On this page we will create a simple example project and demonstrate it being passed through the AnvilJ refactoring process.

The example project

The example project is an implementation of simple JPEG-style compression. It is not written to be efficient, but to show the features of the model transformation tools. It uses three threads:
  • readThread: Reads the input image
  • dctThread: Computes the Discrete Cosine Transformation (DCT) of the image
  • quantizeThread: Reduces the information in the image, thereby compressing it. It then dequantizes, applies the inverse DCT, and displays the output image so that the effects of the compression can be observed.
exampleblock.jpg

Download the example project from here and import it into Eclipse. To import it select File | Import from the Eclipse main menu and set the import source to Existing Projects into Workspace (found under General) and click Next. Click Select archive file and select the downloaded zip file. One project should appear in the import box, called example. Click finish and the project will appear in your workspace.

Test the project by selecting the 'example' project in the Workspace and selecting Run | Run from the menus. The application should run with the following output:

Image loaded. Passing to dctThread...
DCT thread recieved image. Processing DCT...
Quantize thread recieved image. Quantizing...
Image recieved at output stage. Displaying...
All done.

It will also display an output image that is blocky. Compare this to the original image by double clicking on image.jpg in the example project.
ajexampleimage.jpg

Refactoring the example project

In this example, we are going to split the processing of the image up so that it takes place over two separate JVMs with no shared memory. Standard Java does not let us do this, but AnvilJ will allow us to make some very straightforward mapping decisions and then leave it to ensure that it all works.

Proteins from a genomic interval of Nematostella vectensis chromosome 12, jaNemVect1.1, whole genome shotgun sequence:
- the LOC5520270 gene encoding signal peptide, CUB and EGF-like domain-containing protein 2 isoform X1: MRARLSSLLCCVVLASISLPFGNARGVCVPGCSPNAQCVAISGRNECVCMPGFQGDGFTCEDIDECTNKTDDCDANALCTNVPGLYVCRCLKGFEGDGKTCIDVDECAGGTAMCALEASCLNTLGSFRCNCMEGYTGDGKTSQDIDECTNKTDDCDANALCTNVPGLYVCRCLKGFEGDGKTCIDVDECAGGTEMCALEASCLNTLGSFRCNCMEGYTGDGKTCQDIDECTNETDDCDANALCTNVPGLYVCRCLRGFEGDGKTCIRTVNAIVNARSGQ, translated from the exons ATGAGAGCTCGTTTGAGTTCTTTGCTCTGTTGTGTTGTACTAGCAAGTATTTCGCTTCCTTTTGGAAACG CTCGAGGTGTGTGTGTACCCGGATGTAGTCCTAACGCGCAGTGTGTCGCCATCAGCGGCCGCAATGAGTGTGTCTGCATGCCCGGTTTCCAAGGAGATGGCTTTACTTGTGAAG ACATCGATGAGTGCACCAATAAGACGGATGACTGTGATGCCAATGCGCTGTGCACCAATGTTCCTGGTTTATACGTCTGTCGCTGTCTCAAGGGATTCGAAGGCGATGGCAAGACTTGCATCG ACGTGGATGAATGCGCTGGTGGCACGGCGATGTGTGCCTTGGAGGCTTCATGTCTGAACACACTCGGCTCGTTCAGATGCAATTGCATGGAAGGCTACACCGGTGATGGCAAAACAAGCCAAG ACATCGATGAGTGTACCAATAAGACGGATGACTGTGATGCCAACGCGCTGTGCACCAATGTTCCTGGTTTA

For this example we will perform the following allocation:
allocation.jpg
Main() thread refers to the application entry point, which in the example is the example.Main class. Open this class by double-clicking it in Eclipse's Package Explorer on the left of the screen. Lines 8 to 16 declare and instantiate the elements mentioned in the above allocation image. Note that they are all declared as static final fields. This is because, whilst AnvilJ can in general work with any input Java, the code elements which are going to be explicitly mapped are subject to a few restrictions (detailed here). This will be covered in detail later.

Before we can run AnvilJ, we need to tell it two things. One, what the target hardware looks like; and two, how the source code should be placed throughout it. This is done with an architecture definition file. These files are described in more detail later, this example will just give a brief introduction. In Eclipse's Package Explorer, right-click the example project and select New | File.... Enter the file name as architecture.xml. Ensure that the parent folder is exampe, the top-level folder of the example project, and click Finish. This will create an XML file in the example project. Eclipse may open it with a dedicated XML editor. You are free to use this editor but this document will describe editing the file as plain text. To use a plain text editor, right-click the architecture.xml file and select Open With | Text Editor.

Copy and paste the following text into the architecture definition:
<architecture name="Example Dual CPU Architecture" mainclass="example.Main" maincpuid="0">
    <cpu name="cpu1" id="0">
        <thread binding="Lexample/Main;.readThread)Lexample/ReadThread;"/>
    </cpu>
    <cpu name="cpu2" id="1">
        <thread binding="Lexample/Main;.quantizeThread)Lexample/QuantizeThread;"/>